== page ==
4. Experian. “A Beginner’s Guide to Building Credit,” https://www.experian.com/blogs/ask-experian/how-long-does-it-take-to-build-credit/. Accessed February 17, 2022.
  5. FICO. “FICO scores are used by 90% of top lenders,” https://www.ficoscore.com/about. Accessed February 17, 2022.
  6. MyFICO. “Your FICO Score, from FICO,” https://www.myfico.com/. Accessed February 17, 2022.
  7. FICO® Score. “Where to Get Your FICO® Score,” https://www.ficoscore.com/where-to-get-fico-scores#OpenAccess. Accessed August 4, 2022.
  8. CNBC. “About 4 in 10 Americans ‘have no idea’ how their credit score is determined,” https://www.cnbc.com/2019/01/04/about-4-in-10-americans-have-no-idea-how-credit-scores-are-determined.html. Accessed February 17, 2022.

About the author

Ana Gonzalez-Ribeiro, MBA, AFC® is an Accredited Financial Counselor® and a Bilingual Personal Finance Writer and Educator dedicated to helping populations that need financial literacy and counseling. Her informative articles have been published in various news outlets and websites including Huffington Post, Fidelity, Fox Business News, MSN and Yahoo Finance. She also founded the personal financial and motivational site www.AcetheJourney.com and translated into Spanish the book, Financial Advice for Blue Collar America by Kathryn B. Hauer, CFP. Ana teaches Spanish or English personal finance courses on behalf of the W!SE (Working In Support of Education) program has taught workshops for nonprofits in NYC.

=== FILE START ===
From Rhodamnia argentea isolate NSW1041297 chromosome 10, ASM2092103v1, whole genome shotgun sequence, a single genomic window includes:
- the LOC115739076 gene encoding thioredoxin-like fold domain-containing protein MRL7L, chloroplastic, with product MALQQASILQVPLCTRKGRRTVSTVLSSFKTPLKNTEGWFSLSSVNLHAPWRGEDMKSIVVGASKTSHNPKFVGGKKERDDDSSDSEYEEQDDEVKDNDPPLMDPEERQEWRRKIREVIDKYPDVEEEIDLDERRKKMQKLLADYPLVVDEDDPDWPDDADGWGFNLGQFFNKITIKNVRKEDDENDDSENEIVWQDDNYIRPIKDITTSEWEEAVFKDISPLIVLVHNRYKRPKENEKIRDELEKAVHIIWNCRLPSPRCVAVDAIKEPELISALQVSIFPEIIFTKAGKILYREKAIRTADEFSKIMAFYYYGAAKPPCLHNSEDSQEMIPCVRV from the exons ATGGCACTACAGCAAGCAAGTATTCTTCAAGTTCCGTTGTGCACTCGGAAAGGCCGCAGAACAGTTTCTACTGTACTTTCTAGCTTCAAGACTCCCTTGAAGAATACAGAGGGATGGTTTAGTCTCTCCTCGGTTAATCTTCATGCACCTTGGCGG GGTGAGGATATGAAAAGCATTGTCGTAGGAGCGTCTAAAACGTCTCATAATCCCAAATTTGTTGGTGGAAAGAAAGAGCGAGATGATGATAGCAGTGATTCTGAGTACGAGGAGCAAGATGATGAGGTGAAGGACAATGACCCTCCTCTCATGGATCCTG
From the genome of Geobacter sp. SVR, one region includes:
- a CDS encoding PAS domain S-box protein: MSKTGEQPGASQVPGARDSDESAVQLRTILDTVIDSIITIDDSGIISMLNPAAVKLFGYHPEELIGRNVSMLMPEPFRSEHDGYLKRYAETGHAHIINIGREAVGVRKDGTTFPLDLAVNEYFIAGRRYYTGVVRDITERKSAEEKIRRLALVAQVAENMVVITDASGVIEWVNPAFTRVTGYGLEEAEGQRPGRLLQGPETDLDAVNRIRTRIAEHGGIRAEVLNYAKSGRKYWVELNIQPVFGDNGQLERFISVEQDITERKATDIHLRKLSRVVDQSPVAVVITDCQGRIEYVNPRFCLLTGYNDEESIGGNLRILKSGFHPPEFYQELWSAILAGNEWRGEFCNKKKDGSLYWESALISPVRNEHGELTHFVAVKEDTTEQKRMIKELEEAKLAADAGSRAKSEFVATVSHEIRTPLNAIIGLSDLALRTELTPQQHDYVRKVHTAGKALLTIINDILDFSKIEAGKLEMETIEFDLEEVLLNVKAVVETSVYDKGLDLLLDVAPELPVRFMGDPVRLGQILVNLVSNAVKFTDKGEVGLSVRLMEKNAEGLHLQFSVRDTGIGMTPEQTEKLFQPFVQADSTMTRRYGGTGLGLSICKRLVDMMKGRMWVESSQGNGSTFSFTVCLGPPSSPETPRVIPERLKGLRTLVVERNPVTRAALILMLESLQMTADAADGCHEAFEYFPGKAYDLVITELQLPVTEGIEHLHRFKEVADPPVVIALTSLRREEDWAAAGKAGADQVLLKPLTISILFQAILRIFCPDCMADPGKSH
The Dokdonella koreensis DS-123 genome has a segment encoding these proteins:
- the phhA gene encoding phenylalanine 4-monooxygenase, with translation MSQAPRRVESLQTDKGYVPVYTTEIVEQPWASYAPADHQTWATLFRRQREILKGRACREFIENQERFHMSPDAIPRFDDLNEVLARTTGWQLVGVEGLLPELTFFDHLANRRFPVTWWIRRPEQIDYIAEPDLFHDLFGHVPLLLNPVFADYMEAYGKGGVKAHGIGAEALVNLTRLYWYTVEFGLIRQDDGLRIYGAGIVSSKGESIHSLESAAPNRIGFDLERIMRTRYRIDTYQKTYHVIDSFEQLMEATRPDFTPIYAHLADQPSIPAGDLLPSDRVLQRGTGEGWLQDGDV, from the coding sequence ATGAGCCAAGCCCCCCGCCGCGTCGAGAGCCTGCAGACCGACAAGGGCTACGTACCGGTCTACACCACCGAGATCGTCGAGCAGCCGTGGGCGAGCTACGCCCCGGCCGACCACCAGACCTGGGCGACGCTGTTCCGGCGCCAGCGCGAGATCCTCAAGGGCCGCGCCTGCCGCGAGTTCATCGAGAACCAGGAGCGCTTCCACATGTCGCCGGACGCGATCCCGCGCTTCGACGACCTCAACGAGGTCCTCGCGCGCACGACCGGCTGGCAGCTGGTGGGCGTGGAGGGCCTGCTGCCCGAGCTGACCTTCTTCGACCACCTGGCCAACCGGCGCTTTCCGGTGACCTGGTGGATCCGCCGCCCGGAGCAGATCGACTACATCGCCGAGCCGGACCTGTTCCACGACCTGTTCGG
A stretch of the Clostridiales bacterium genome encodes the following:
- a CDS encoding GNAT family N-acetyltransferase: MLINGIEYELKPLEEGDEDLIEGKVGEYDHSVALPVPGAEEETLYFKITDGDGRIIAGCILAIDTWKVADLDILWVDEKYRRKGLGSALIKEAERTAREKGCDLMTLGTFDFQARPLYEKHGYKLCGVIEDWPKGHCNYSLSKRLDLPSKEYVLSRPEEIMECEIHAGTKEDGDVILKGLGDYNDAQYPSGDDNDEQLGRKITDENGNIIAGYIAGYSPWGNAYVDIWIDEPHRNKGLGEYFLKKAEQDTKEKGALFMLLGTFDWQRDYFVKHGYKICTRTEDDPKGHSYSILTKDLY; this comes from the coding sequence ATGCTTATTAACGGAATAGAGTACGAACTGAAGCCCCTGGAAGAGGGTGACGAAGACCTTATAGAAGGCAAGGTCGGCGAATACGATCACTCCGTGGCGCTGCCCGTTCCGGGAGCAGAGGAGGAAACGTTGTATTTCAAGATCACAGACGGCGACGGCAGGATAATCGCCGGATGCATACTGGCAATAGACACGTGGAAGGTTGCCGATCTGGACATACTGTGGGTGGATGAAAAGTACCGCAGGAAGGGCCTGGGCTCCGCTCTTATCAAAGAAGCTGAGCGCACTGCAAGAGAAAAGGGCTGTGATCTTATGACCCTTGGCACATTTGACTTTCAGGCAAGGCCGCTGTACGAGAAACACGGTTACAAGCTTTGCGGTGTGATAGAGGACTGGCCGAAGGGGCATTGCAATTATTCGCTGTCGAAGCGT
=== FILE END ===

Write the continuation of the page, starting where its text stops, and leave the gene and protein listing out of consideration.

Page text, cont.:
Editorial policy

Our goal at Self is to provide readers with current and unbiased information on credit, financial health, and related topics. This content is based on research and other related articles from trusted sources. All content at Self is written by experienced contributors in the finance industry and reviewed by an accredited person(s).

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Written on August 24, 2022
Self is a venture-backed startup that helps people build credit and savings. Comments? Questions? Send us a note at hello@self.inc.

Disclaimer: Self is not providing financial advice. The content presented does not reflect the view of the Issuing Banks and is presented for general education and informational purposes only. Please consult with a qualified professional for financial advice.